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The DailyLit Classics E-text of The Life and Opinions of Tristram Shandy, Gentleman, by Laurence Sterne

O! there is that sprightly frankness, which at once unpins every plait of a Languedocian's dress—that whatever is beneath it, it looks so like the simplicity which poets sing of in better days—I will delude my fancy, and believe it is so.

'Twas in the road betwixt Nismes and Lunel, where there is the best Muscatto wine in all France, and which by the bye belongs to the honest canons of Montpellier—and foul befal the man who has drunk it at their table, who grudges them a drop of it.

—The sun was set—they had done their work; the nymphs had tied up their hair afresh—and the swains were preparing for a carousal—my mule made a dead point—'Tis the fife and tabourin, said I—I'm frighten'd to death, quoth he—They are running at the ring of pleasure, said I, giving him a prick—By saint Boogar, and all the saints at the backside of the door of purgatory, said he—(making the same resolution with the abbesse of Andouillets) I'll not go a step further—'Tis very well, sir, said I—I never will argue a point with one of your family, as long as I live; so leaping off his back, and kicking off one boot into this ditch, and t'other into that—I'll take a dance, said I—so stay you here.

A sun-burnt daughter of Labour rose up from the groupe to meet me, as I advanced towards them; her hair, which was a dark chesnut approaching rather to a black, was tied up in a knot, all but a single tress.

We want a cavalier, said she, holding out both her hands, as if to offer them—And a cavalier ye shall have; said I, taking hold of both of them.

Hadst thou, Nannette, been array'd like a duchesse!

—But that cursed slit in thy petticoat!

Nannette cared not for it.

We could not have done without you, said she, letting go one hand, with self-taught politeness, leading me up with the other.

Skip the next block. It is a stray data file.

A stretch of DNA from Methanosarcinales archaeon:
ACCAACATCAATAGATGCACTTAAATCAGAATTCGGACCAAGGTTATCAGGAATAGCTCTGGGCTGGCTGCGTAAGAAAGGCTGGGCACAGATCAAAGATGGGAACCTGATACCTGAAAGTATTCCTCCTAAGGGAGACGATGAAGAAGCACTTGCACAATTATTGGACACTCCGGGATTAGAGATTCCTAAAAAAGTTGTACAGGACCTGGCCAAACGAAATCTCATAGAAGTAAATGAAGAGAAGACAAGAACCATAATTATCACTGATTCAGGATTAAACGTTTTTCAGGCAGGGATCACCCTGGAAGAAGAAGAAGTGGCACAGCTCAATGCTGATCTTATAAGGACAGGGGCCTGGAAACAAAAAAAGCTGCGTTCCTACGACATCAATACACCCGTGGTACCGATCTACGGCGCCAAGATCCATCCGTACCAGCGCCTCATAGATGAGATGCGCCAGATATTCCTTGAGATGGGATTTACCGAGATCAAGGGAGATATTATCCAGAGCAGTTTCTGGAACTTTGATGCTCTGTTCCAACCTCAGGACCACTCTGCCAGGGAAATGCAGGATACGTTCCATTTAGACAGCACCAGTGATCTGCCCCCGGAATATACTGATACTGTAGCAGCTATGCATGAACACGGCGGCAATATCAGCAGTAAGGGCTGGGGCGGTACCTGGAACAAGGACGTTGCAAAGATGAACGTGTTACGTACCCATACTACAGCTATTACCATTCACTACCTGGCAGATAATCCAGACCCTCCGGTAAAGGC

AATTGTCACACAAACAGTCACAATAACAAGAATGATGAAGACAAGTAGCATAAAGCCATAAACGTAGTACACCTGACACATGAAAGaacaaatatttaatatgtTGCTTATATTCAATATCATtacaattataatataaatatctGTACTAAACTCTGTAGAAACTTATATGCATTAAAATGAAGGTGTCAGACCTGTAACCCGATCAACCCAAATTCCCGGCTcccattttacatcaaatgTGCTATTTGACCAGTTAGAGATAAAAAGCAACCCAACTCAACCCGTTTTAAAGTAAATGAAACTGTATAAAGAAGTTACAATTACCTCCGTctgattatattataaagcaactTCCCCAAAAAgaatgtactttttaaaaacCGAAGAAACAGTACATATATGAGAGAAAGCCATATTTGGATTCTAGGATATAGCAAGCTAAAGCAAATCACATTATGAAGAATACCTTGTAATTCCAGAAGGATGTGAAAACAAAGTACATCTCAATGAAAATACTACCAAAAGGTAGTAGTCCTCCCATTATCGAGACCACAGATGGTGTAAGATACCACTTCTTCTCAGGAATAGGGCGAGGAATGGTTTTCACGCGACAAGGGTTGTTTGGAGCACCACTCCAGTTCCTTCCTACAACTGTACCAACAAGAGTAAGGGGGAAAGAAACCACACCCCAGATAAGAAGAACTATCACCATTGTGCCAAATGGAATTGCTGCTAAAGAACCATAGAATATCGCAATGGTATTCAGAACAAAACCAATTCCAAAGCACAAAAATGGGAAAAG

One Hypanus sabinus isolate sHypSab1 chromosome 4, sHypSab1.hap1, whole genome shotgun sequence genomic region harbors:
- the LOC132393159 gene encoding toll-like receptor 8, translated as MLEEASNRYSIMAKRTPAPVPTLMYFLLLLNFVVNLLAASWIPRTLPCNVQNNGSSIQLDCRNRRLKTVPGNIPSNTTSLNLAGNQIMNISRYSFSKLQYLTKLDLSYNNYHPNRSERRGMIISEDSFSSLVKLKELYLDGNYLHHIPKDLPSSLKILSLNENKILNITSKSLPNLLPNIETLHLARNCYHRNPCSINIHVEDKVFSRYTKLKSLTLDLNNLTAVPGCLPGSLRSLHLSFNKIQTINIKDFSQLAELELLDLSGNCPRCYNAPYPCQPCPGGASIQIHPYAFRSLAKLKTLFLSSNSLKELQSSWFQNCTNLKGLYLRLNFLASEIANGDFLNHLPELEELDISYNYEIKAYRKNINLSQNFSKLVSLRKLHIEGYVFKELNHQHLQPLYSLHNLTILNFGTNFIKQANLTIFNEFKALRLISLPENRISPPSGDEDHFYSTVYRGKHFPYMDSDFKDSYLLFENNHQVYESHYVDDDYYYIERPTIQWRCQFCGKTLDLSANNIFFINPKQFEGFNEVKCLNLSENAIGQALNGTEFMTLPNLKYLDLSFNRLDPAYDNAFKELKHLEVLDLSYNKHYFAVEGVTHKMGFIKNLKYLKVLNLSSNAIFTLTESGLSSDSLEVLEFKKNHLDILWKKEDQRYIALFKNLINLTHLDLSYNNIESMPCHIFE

A lame youth, whom Apollo had recompensed with a pipe, and to which he had added a tabourin of his own accord, ran sweetly over the prelude, as he sat upon the bank—Tie me up this tress instantly, said Nannette, putting a piece of string into my hand—It taught me to forget I was a stranger—The whole knot fell down—We had been seven years acquainted.

The youth struck the note upon the tabourin—his pipe followed, and off we bounded—'the duce take that slit!'

The sister of the youth, who had stolen her voice from heaven, sung alternately with her brother—'twas a Gascoigne roundelay.

     Viva la Joia!
     Fidon la Tristessa!

The nymphs join'd in unison, and their swains an octave below them—

I would have given a crown to have it sew'd up—Nannette would not have given a sous—Viva la joia! was in her lips—Viva la joia! was in her eyes. A transient spark of amity shot across the space betwixt us—She look'd amiable!—Why could I not live, and end my days thus? Just Disposer of our joys and sorrows, cried I, why could not a man sit down in the lap of content here—and dance, and sing, and say his prayers, and go to heaven with this nut-brown maid? Capriciously did she bend her head on one side, and dance up insidious—Then 'tis time to dance off, quoth I; so changing only partners and tunes, I danced it away from Lunel to Montpellier—from thence to Pescnas, Beziers—I danced it along through Narbonne, Carcasson, and Castle Naudairy, till at last I danced myself into Perdrillo's pavillion, where pulling out a paper of black lines, that I might go on straight forwards, without digression or parenthesis, in my uncle Toby's amours—

I begun thus—

Chapter 4.XXV.

—But softly—for in these sportive plains, and under this genial sun, where at this instant all flesh is running out piping, fiddling, and dancing to the vintage, and every step that's taken, the judgment is surprised by the imagination, I defy, notwithstanding all that has been said upon straight lines (Vid. Vol. III.) in sundry pages of my book—I defy the best cabbage planter that ever existed, whether he plants backwards or forwards, it makes little difference in the account (except that he will have more to answer for in the one case than in the other)—I defy him to go on coolly, critically, and canonically, planting his cabbages one by one, in straight lines, and stoical distances, especially if slits in petticoats are unsew'd up—without ever and anon straddling out, or sidling into some bastardly digression—In Freeze-land, Fog-land, and some other lands I wot of—it may be done—

But in this clear climate of fantasy and perspiration, where every idea, sensible and insensible, gets vent—in this land, my dear Eugenius—in this fertile land of chivalry and romance, where I now sit, unskrewing my ink-horn to write my uncle Toby's amours, and with all the meanders of Julia's track in quest of her Diego, in full view of my study window—if thou comest not and takest me by the hand—

What a work it is likely to turn out!

Let us begin it.

Chapter 4.XXVI.

It is with Love as with Cuckoldom—

But now I am talking of beginning a book, and have long had a thing upon my mind to be imparted to the reader, which, if not imparted now, can never be imparted to him as long as I live (whereas the Comparison may be imparted to him any hour in the day)—I'll just mention it, and begin in good earnest.

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